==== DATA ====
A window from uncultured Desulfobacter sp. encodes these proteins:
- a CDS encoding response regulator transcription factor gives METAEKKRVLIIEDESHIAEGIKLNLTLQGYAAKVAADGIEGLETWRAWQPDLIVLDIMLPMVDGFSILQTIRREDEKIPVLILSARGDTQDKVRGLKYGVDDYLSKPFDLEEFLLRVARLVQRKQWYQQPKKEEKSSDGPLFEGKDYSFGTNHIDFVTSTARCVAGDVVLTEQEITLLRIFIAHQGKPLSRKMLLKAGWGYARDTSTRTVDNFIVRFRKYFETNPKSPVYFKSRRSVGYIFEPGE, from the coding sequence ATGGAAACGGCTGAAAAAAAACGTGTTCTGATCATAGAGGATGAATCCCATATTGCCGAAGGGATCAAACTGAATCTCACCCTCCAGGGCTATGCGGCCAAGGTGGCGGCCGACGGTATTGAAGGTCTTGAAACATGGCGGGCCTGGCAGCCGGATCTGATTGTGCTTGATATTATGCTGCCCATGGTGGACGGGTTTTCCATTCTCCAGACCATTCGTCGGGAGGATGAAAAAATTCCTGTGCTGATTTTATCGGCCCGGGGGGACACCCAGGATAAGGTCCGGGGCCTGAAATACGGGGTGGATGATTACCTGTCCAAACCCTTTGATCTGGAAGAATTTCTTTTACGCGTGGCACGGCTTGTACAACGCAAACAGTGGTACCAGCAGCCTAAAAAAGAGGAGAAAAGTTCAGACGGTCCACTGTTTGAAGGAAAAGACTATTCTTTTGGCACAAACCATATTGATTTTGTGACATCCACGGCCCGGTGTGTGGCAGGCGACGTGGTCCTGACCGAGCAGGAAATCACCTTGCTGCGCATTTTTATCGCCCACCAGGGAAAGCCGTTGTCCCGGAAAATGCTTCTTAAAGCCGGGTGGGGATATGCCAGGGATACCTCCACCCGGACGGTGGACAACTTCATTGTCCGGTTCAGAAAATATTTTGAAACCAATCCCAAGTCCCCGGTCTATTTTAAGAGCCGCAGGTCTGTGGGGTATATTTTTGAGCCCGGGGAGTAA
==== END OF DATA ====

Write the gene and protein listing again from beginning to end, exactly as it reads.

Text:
A window from uncultured Desulfobacter sp. encodes these proteins:
- a CDS encoding response regulator transcription factor gives METAEKKRVLIIEDESHIAEGIKLNLTLQGYAAKVAADGIEGLETWRAWQPDLIVLDIMLPMVDGFSILQTIRREDEKIPVLILSARGDTQDKVRGLKYGVDDYLSKPFDLEEFLLRVARLVQRKQWYQQPKKEEKSSDGPLFEGKDYSFGTNHIDFVTSTARCVAGDVVLTEQEITLLRIFIAHQGKPLSRKMLLKAGWGYARDTSTRTVDNFIVRFRKYFETNPKSPVYFKSRRSVGYIFEPGE, from the coding sequence ATGGAAACGGCTGAAAAAAAACGTGTTCTGATCATAGAGGATGAATCCCATATTGCCGAAGGGATCAAACTGAATCTCACCCTCCAGGGCTATGCGGCCAAGGTGGCGGCCGACGGTATTGAAGGTCTTGAAACATGGCGGGCCTGGCAGCCGGATCTGATTGTGCTTGATATTATGCTGCCCATGGTGGACGGGTTTTCCATTCTCCAGACCATTCGTCGGGAGGATGAAAAAATTCCTGTGCTGATTTTATCGGCCCGGGGGGACACCCAGGATAAGGTCCGGGGCCTGAAATACGGGGTGGATGATTACCTGTCCAAACCCTTTGATCTGGAAGAATTTCTTTTACGCGTGGCACGGCTTGTACAACGCAAACAGTGGTACCAGCAGCCTAAAAAAGAGGAGAAAAGTTCAGACGGTCCACTGTTTGAAGGAAAAGACTATTCTTTTGGCACAAACCATATTGATTTTGTGACATCCACGGCCCGGTGTGTGGCAGGCGACGTGGTCCTGACCGAGCAGGAAATCACCTTGCTGCGCATTTTTATCGCCCACCAGGGAAAGCCGTTGTCCCGGAAAATGCTTCTTAAAGCCGGGTGGGGATATGCCAGGGATACCTCCACCCGGACGGTGGACAACTTCATTGTCCGGTTCAGAAAATATTTTGAAACCAATCCCAAGTCCCCGGTCTATTTTAAGAGCCGCAGGTCTGTGGGGTATATTTTTGAGCCCGGGGAGTAA